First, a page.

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Re: Expiration of user passwords


Hi, Robert!

On Jan 07, Robert Bindar wrote:
> Hi!
> With this email I intend to kick off a debate on the design of
> password expiration in MariaDB.
> Given this feature may impact the end user experience, I would love if
> the experienced folks here will step in and help us come up with the
> best approach possible. Random thoughts are highly appreciated as
> well.
> *-- Some thoughts*
> I have been trying to wrap my head around how password management
> should look like in MariaDB, my conclusion so far is that the less
> intrusive it is the greater are our chances for the common user to
> like it.
> MySQL released the first version of password expiration in 5.6.6
> (~2012, didn't change much since then). From my research, it seems the
> common user was caught off-guard by this feature, got annoyed by its
> restrictiveness and chose to disable it permanently. I believe we
> should avoid this situation as much as possible.
> I can see the whole story going, nevertheless, in a different
> direction for our business clients.

I suspect the password expiration is more useful in satisfying various
enterprise security checklists and requirements than in actually
improving security.

For example,
etc, you can google up as many as you'd like

> **-- How MySQL does it*
> This is a short summary of what's in the MySQL docs about the password
> management system. I'll have it here so people that are unaware of how
> this feature works in MySQL are up to speed.
> MySQL introduced 3 new columns in mysql.user:
> /** *//*password_expired* (Y/N)//
> //    /** If 'Y', the user's password will be considered expired *///
> //** **password_last_changed* (timestamp)//
> //    /** The datetime when the user changed the password last time *///
> //** **password_lifetime* (smallint)//
> //    /** The number of days until the password expires (it's not clear whether//
> //        the days are counted since password_last_changed or since when the//
> //        expiration statement was executed) *//
> Given we support MySQL 5.7, we have to have them as well I believe.
> The /CREATE USER/ and /ALTER USER/ statements were extended as follows:**
> *** /[ALTER|CREATE] USER user@host PASSWORD EXPIRE [option];/
> - If no option is specified, the password is expired with immediate effect.
> - If option is /DEFAULT/, the /*password_lifetime*/ column is set to the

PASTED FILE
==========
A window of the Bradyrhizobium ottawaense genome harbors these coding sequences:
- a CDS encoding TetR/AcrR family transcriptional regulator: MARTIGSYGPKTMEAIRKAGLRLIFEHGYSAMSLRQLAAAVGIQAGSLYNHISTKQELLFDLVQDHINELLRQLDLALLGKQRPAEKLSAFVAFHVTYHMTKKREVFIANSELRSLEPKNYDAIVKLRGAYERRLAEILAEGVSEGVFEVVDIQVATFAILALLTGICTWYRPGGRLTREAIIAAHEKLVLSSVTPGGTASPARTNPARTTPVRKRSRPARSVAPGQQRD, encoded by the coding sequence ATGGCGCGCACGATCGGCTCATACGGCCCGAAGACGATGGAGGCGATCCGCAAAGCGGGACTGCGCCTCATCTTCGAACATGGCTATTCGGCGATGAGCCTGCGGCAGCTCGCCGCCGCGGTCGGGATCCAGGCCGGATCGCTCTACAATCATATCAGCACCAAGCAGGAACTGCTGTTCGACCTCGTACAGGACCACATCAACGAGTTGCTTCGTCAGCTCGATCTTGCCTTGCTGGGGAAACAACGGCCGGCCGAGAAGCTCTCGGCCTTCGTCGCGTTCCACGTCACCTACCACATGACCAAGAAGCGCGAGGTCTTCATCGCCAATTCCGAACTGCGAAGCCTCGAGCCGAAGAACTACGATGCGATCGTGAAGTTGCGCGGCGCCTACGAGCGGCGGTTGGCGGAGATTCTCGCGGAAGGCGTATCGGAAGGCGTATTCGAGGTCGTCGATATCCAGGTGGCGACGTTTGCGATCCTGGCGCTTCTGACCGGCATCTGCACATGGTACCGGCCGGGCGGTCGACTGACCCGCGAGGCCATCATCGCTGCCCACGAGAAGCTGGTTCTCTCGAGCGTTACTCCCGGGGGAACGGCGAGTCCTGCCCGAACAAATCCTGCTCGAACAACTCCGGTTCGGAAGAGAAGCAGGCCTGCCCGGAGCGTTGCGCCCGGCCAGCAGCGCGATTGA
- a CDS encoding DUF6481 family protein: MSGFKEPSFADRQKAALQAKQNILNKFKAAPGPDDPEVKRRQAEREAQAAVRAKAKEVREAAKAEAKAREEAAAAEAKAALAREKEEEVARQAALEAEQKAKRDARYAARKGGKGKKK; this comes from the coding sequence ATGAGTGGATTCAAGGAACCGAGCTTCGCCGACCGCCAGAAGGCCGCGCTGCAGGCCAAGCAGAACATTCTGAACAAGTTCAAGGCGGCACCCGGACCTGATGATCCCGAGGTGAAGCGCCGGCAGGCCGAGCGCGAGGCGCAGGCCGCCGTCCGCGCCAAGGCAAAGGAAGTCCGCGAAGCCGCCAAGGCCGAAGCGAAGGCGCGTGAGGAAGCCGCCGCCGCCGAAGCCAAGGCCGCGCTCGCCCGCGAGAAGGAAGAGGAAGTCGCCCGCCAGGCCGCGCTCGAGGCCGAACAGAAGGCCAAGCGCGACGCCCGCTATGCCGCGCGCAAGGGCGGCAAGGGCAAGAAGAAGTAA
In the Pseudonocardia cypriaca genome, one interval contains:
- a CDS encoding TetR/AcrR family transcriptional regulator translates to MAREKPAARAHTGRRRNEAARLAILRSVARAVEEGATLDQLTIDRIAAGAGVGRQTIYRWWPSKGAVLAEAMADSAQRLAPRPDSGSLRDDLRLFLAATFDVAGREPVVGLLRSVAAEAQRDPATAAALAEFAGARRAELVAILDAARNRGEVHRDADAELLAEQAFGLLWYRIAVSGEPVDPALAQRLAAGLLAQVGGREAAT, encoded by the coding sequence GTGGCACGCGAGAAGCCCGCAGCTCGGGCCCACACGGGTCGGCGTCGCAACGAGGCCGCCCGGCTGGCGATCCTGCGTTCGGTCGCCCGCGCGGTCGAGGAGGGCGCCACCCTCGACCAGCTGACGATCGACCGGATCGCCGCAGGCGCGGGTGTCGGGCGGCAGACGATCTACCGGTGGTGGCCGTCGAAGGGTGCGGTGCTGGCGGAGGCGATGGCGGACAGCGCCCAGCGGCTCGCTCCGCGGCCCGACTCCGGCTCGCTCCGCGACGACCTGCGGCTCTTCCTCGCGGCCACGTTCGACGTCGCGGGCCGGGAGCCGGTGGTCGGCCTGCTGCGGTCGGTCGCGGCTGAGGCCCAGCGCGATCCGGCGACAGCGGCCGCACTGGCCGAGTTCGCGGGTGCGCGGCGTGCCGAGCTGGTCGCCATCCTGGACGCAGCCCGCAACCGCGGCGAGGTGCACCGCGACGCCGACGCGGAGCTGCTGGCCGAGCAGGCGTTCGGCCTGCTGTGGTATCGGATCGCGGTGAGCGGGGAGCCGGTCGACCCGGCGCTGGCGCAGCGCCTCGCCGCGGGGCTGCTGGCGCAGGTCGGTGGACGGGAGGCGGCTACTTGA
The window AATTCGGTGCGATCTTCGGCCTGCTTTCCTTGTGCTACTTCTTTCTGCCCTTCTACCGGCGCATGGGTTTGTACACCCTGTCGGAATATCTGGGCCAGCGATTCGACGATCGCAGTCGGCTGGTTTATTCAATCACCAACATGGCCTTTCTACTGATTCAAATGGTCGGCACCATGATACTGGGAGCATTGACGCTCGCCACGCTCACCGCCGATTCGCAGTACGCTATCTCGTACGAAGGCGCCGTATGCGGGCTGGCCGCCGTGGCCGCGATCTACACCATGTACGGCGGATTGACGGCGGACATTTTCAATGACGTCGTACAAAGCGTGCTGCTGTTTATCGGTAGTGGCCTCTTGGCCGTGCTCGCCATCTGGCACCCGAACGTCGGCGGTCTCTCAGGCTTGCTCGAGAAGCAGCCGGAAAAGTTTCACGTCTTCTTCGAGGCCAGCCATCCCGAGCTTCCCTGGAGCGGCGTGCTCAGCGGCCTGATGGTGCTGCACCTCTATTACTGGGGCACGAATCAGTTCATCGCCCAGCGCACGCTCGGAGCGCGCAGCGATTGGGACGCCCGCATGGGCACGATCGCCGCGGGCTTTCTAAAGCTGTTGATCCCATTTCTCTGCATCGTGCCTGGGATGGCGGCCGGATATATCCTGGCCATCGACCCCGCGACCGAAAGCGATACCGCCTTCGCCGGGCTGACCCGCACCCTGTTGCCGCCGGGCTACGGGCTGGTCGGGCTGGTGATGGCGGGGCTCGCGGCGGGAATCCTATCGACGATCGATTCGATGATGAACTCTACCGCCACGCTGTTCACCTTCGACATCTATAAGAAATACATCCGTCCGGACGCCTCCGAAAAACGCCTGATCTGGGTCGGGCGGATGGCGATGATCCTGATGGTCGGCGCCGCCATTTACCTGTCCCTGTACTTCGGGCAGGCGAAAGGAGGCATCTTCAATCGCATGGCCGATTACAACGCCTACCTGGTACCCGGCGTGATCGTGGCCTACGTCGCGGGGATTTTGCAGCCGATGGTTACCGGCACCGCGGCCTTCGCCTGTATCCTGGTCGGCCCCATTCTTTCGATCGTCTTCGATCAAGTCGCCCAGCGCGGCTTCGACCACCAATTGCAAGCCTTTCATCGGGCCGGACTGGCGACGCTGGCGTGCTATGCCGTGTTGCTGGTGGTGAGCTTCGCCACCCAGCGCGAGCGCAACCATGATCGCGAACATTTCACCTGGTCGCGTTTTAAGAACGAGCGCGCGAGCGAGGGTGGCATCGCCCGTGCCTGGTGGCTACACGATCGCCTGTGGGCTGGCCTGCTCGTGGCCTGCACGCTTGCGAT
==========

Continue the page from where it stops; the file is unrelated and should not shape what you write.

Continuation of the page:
> number of days specified in the */default_password_lifetime/* system var.
> - If option is /NEVER/, the user password_lifetime column is set to 0, the
> password is never expired for this account.
> - Option can also be /INTERVAL n DAY/, in which case password_lifetime 
> is set to /'n'/ (see column definition above).
> *Password expiration behavior*
>      MySQL controls the effect of an expired password with the
> */disconnect_on_expired_password/* system var.
>      For active sessions, when a password is expired, the server either
> disconnects the client or puts it in a sandbox mode.
>      New client connections can specify an option so the server knows not to
> disconnect them, otherwise the new connection is handled according to the
> system var above.
>      In sandbox mode, the client is able to execute only /SET PASSWORD/,
> /ALTER USER/ and /SET/ statements for vars.
> *Other additions*
> - C library API for specifying disconnect/sandbox option

this should be already done, CONC-314.

> - mysql client new */--connect-expired-password/* option
> *
> **-- Things to improve*
> Below are a few points I found so far that I believe should be discussed
> before moving on to a prototype implementation:
> *1.* Syntax wise
>      Do we want to follow the path of MySQL and extend the /ALTER USER/ and
> /CREATE USER/ statements for password expiration support?
> *Opinion**|* The /ALTER/CREATE USER/ statements seem to be doing quite a lot
> of things already. Introducing a new statement such as
> *    * */PASSWORD EXPIRE user@host [option];/
> may be worth exploring.

I think ALTER/CREATE USER is perfectly expected to set or modify various
properties of an account. So it's quite fitting to use it here.

"PASSWORD EXPIRE" looks strange. First, SQL statements start with a
verb. Second "PASSWORD EXPIRE" (or "EXPIRE PASSWORD", if you'd like)
means to expire it now, not somewhere in the future. And anyway, I don't
see why one would need a new statement to modify just one property of an
account, if all other properties are modified with ALTER USER.

> *2.* Password Expiration behavior
> Is it actually a good idea to overengineer the feature with
> sandbox/disconnect modes?
> *Opinion|* Quite a lot of people are complaining on online platforms
> that their SQL statements stopped working suddenly or that they can't
> connect to the MySQL server anymore. What about we just ask for a new
> password when the next login is attempted? We have ways to disconnect
> a client connection anyway if needed. A good choice for the default
> behavior of this feature might also do the trick.

I'd disable password expiration by default, see urls above :)

> *3.* Having passwords expire on a specific date
> MySQL introduced the concept of expiring the passwords after /N/ days.
> I can see a good use-case in wanting to expire an account's password
> on a specific date/timestamp as well:
> /ALTER USER user1@host PASSWORD EXPIRE DATE tstamp;/
>       or
> /PASSWORD EXPIRE user1@host DATE tstamp;/
> Example use cases:
> * Let's assume company X has a security sanity check on 10th of November
> and wants everybody to update their passwords that day.
> * Company Y wants the password expiration event to happen before the
> working day starts and thus not interrupt their employees during their
> productive hours.

Now, that is overengineering, in my opinion :)
Let's postpone it until users will be requesting it.

Chief Architect MariaDB
and security@xxxxxxxxxxx